· “Software Configuration Management Patterns, Effective Teamwork, Practical Integration” by Stephen P. Berczuk with Brad Appleton, Addison Wesley Professional, 2002, specifically the Patterns, Mainline, Private Workspace, Active Development Line, Codeline Policy, Private Versions, Release Line, Release-Prep Code Line, and Task Branch chapters
Merging In Your Workspace
A suggestion when merging is to first merge changes to your workspace. This way, you can resolve any merge conflicts in your workspace before checking in and promoting to your backing (aka, project integration) stream. When you do promote, then it is effectively a trivial merge in that there are no code lines of conflict to reconcile.
This technique can apply whether there is parallel development occurring within a project or across projects. Within a project, if you want to promote code to your project integration (aka, backing) stream and you know there have been some amount of changes already promoted, and then merge from the integration stream to your workspace. Then reconcile differences, rebuild (as appropriate) and retest prior to promoting it to the integration stream.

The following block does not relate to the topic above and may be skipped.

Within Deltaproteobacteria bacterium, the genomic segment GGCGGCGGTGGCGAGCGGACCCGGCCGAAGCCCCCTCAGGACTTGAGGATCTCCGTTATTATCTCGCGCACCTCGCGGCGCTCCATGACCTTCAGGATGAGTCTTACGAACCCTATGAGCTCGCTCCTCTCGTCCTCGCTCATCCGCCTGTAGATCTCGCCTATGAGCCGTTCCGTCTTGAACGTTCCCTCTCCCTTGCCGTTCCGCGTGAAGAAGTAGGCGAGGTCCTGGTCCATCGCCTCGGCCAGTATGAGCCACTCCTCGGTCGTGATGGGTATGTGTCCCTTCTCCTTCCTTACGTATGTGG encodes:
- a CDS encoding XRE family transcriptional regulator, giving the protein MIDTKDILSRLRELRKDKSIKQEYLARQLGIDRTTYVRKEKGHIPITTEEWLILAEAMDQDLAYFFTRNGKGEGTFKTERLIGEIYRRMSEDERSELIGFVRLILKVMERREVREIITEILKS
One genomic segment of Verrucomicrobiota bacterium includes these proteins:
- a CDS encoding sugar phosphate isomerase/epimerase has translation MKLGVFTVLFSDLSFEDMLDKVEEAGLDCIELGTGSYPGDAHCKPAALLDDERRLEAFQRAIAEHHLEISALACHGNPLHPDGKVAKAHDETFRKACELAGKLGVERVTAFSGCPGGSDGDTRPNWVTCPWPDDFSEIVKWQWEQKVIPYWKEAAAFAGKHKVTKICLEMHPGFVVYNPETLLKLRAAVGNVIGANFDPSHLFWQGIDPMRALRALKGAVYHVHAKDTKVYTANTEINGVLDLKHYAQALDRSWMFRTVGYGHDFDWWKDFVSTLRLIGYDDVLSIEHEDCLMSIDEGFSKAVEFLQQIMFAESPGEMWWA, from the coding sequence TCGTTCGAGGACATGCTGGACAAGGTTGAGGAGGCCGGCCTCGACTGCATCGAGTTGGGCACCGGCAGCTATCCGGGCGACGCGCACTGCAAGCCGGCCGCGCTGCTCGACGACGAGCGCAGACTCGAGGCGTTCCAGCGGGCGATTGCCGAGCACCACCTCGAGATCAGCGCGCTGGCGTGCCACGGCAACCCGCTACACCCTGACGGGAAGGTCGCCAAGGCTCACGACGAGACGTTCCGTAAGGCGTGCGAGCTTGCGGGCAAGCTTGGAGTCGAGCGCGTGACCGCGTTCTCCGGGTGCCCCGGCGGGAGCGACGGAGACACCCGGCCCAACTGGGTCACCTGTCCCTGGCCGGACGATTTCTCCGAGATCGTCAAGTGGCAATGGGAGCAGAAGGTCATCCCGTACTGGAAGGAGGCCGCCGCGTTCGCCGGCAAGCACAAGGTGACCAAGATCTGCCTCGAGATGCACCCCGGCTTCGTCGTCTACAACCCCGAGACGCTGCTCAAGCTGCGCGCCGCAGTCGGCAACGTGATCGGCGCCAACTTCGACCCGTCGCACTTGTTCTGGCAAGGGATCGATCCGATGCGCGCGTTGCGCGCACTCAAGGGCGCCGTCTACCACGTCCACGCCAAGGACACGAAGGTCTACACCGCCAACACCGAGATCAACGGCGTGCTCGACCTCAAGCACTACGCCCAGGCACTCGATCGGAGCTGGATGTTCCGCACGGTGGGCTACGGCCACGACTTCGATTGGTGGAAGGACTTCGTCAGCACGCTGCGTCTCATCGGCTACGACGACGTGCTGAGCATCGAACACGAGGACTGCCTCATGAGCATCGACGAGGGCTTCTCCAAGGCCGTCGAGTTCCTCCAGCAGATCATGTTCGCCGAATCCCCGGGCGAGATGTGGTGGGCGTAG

Across projects, if you know there are important fixes in the maintenance branch that have already gone into the production baseline, then merge those changes into your workspace, reconcile differences, rebuild (as appropriate) and retest prior to promoting it to the latest project integration stream. Below is a graphical example of this technique in action in the ‘across projects’ scenario.
Identify a CM Technology That Supports Branching and Merging
A key component to parallel development is a CM technology that supports robust branching and merging and particularly the branching and merging strategy that has been designed. Many groups or organizations already have a CM technology so consider investigating the robustness of the branching and merging functionality within this tool. However, if you do not have a CM technology yet or the one that exists is not adequate, it is essential that a CM technology is evaluated against the requirements of branching and merging (as well as other CM tool requirements) and the best CM technology for the group or organization is selected.
Product and Project Manager’s role in Parallel Development